I think I have a new favorite book, at least in the nonfiction world. Well, if you take out the parenting type books lol. Although it was found in the travel section of Powell's, I would almost put this book in the self help or spirituality - at least it was for me! I can't even begin to explain how much this woman reminded me of myself! Her spiritual journey was so inspiring to me and has me really interested in pursuing yoga more than I have in the past. If you haven't read it, the three words in the title each represent a theme for a country the author visited on a year long trip of self discovery. I loved so much about the book, I thought I would break my comments up into three posts, just like the book sections!
Before really delving into her time in Italy, she takes us on a bit of a journey through her recent past. One of my favorite things in the book takes place on a trip to Indonesia, while visiting a medicine man:
"I guess what I want to learn is how to live in this world and enjoy its delights but also devote myself to God."
Ketut said he could answer my question with a picture. He showed me a sketch he'd drawn once during meditation. It was an androgynous human figure, standing up, hands clasped in prayer. But this figure had four legs, and no head. Where the head should have been, there was only a wild foliage of ferns and flowers. There was a small smiling face drawn over the heart.
"To find the balance you want," Ketut spoke through his translator, "this is what you must become. You must keep your feet grounded so firmly on the earth that it's like you have four legs, instead of two. That way, you can stay in the world. But you must stop looking at the world through your head. You must look through your heart, instead. That way, you will know God."
Wow, so simple, but so deep!
Then we get to Italy, where she has gone primarily to learn to speak Italian (and to eat of course). I am not going to write out the whole chapter here, but she devotes an entire one to explaining the history of the Italian language, which I had no idea about, and it blew me away. An entire language based on poetry. Ah, now it really does make sense how beautiful it is!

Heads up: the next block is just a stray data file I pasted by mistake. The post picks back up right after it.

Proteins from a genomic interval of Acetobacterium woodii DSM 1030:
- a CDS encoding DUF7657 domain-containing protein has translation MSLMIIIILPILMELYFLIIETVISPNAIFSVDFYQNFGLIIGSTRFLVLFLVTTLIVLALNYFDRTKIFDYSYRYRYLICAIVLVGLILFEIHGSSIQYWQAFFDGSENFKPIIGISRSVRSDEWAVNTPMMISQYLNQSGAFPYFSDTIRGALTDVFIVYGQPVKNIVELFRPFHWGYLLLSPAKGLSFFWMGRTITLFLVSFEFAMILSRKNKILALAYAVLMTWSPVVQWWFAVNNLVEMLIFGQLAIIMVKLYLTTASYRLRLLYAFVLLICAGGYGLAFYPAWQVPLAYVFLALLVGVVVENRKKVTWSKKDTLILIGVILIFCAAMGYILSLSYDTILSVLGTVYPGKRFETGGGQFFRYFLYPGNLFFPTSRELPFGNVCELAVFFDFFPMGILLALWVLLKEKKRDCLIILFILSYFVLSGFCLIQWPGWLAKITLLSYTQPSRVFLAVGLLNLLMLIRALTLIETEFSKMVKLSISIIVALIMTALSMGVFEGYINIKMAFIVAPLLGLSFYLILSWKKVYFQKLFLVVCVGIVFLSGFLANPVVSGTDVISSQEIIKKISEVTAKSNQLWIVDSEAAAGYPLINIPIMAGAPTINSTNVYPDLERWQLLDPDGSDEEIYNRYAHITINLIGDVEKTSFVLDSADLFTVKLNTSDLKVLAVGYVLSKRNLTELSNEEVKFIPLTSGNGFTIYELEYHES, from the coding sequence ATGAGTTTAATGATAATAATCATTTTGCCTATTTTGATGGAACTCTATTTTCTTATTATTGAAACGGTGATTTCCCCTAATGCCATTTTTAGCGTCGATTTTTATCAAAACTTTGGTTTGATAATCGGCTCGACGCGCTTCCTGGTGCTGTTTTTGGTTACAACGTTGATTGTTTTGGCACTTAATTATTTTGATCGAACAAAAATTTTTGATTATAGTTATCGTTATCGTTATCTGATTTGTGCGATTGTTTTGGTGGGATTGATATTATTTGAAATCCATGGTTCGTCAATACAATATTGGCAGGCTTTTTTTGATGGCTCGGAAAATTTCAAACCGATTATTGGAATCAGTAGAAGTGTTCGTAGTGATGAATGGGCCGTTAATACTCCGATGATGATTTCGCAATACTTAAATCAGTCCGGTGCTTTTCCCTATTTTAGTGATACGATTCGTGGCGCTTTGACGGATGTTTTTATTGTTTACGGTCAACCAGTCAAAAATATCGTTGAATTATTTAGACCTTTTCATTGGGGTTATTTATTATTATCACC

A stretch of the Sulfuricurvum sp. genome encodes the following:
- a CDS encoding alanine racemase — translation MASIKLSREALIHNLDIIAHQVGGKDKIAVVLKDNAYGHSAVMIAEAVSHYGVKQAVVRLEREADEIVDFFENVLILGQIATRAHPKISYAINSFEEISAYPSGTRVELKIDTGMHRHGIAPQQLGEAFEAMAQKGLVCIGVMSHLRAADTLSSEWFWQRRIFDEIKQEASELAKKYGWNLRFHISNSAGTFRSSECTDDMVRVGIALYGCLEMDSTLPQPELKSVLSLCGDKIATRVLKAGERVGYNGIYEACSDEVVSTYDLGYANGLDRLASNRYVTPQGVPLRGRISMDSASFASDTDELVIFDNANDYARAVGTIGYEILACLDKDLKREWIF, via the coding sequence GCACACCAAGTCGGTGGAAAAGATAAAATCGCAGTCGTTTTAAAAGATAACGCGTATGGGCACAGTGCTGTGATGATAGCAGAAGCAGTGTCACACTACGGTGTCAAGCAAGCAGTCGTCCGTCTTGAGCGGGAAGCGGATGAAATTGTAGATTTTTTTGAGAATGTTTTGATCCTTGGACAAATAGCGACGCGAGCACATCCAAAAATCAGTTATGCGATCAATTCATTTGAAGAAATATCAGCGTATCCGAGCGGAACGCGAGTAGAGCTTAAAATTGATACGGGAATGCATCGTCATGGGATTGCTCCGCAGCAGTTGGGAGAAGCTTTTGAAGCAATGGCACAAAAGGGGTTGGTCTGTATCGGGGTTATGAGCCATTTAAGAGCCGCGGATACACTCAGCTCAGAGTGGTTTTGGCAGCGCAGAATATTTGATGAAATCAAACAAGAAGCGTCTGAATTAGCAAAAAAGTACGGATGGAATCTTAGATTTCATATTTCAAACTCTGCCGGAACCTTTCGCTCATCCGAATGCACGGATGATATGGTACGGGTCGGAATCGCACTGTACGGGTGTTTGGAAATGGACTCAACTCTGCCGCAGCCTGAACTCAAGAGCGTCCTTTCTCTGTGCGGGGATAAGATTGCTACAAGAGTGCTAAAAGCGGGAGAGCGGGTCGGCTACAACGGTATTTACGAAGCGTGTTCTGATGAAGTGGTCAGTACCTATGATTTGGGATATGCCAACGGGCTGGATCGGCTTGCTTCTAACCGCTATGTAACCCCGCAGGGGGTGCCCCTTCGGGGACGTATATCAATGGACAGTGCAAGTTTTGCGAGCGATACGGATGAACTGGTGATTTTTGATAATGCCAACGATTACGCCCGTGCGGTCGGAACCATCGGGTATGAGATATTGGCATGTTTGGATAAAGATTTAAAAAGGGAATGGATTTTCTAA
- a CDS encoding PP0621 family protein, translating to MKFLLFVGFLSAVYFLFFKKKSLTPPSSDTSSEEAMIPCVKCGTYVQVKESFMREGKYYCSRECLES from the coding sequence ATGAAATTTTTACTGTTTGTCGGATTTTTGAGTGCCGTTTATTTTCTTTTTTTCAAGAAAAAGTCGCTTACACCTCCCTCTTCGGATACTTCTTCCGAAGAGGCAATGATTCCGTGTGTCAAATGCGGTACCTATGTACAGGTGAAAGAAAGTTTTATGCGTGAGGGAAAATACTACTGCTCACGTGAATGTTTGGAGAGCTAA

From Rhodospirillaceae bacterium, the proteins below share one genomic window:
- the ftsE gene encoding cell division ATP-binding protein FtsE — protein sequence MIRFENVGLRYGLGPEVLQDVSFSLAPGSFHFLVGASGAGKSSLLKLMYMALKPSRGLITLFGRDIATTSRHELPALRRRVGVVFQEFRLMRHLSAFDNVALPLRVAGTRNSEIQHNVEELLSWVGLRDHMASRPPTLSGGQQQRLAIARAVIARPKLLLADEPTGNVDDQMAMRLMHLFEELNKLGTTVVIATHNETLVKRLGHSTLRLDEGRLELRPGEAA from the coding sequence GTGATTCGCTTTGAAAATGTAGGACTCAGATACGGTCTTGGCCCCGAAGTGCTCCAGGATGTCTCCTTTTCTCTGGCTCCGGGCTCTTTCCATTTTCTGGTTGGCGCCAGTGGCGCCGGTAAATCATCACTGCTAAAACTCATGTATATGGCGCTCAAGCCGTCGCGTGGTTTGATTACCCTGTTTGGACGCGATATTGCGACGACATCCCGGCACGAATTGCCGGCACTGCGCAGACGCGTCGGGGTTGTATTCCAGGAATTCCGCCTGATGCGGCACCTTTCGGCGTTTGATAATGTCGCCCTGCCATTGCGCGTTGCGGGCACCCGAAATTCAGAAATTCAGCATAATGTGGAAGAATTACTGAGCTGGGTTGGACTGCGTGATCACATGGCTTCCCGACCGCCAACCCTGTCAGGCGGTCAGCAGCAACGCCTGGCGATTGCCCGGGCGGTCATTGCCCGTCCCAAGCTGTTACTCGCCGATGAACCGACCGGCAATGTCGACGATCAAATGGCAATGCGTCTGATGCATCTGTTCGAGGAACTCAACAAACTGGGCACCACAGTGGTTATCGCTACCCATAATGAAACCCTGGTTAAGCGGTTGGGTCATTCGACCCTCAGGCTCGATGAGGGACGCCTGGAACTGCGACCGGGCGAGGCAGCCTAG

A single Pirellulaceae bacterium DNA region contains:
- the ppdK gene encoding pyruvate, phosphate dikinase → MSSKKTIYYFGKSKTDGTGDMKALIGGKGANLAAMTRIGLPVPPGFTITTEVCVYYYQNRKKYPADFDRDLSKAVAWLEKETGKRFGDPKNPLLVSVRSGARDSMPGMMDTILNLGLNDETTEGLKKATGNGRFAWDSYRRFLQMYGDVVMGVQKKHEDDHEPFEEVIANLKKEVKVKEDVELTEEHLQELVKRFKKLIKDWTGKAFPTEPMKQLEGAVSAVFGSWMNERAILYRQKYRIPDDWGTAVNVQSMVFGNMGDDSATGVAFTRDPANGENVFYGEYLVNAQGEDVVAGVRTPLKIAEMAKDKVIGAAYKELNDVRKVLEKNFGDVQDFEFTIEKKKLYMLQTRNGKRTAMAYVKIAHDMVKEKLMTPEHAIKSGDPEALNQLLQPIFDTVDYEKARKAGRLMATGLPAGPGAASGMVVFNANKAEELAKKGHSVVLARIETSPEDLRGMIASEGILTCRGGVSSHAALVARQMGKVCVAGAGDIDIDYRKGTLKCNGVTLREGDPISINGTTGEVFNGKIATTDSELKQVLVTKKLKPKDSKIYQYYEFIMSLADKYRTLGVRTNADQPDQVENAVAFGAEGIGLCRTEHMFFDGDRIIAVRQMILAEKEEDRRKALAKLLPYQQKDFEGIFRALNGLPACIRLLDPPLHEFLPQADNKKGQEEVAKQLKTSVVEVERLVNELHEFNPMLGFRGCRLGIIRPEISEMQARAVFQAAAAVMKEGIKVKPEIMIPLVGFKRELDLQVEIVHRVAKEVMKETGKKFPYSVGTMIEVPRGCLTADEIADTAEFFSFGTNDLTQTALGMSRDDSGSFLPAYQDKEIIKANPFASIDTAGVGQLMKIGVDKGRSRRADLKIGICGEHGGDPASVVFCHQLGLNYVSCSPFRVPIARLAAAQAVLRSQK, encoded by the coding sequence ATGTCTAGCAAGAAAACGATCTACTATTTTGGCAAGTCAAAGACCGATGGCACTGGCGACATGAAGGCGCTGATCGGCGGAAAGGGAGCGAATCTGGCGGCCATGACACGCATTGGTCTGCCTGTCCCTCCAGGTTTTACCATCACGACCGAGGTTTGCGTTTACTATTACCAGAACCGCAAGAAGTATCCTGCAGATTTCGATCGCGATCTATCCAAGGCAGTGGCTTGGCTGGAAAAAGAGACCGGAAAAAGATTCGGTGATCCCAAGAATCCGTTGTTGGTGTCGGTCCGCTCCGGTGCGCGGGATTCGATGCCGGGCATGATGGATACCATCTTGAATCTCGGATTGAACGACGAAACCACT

But I must mention food! There is much to choose from, but I think this is my favorite passage:
...before I left Rome, he gave me the name of a pizzeria in Naples that I had to try, because, Giovanni informed me, it sold the best pizza in Naples. I found this a wildly exciting prospect, given that the best pizza in Italy is from Naples, and the best pizza in the world is from Italy, which means that this pizzeria must offer... I'm almost too superstitious to say it... the best pizza in the world? Giovanni passed along the name of the place with such seriousness and intensity, I almost felt I was being inducted into a secret society. He pressed the address into the palm of my hand and said, in gravest confidence, "Please go to this pizzeria. Order the margherita pizza with double mozzarella. If you do not eat this pizza when you are in Naples, please lie to me later and tell me that you did."
So Sofie and I have come to Pizzeria da Michele, and these pies we have just ordered - one for each of us - are making us lose our minds. I love my pizza so much, in fact, that I have come to believe in my delirium that my pizza might actually love me, in return. I am having a relationship with this pizza, almost an affair. Meanwhile, Sofie is practically in tears over hers, she's having a metaphysical crisis about it, she's begging me, "Why do they event bother trying to make pizza in Stockholm? Why do we even bother eating food at all in Stockholm?"
LOL, and the craziest thing about this is my daughter just married a guy from Naples, so there may be plans afoot to visit there. Gluten and dairy be damned. I will be trying the best pizza in the world if I do make it over there!
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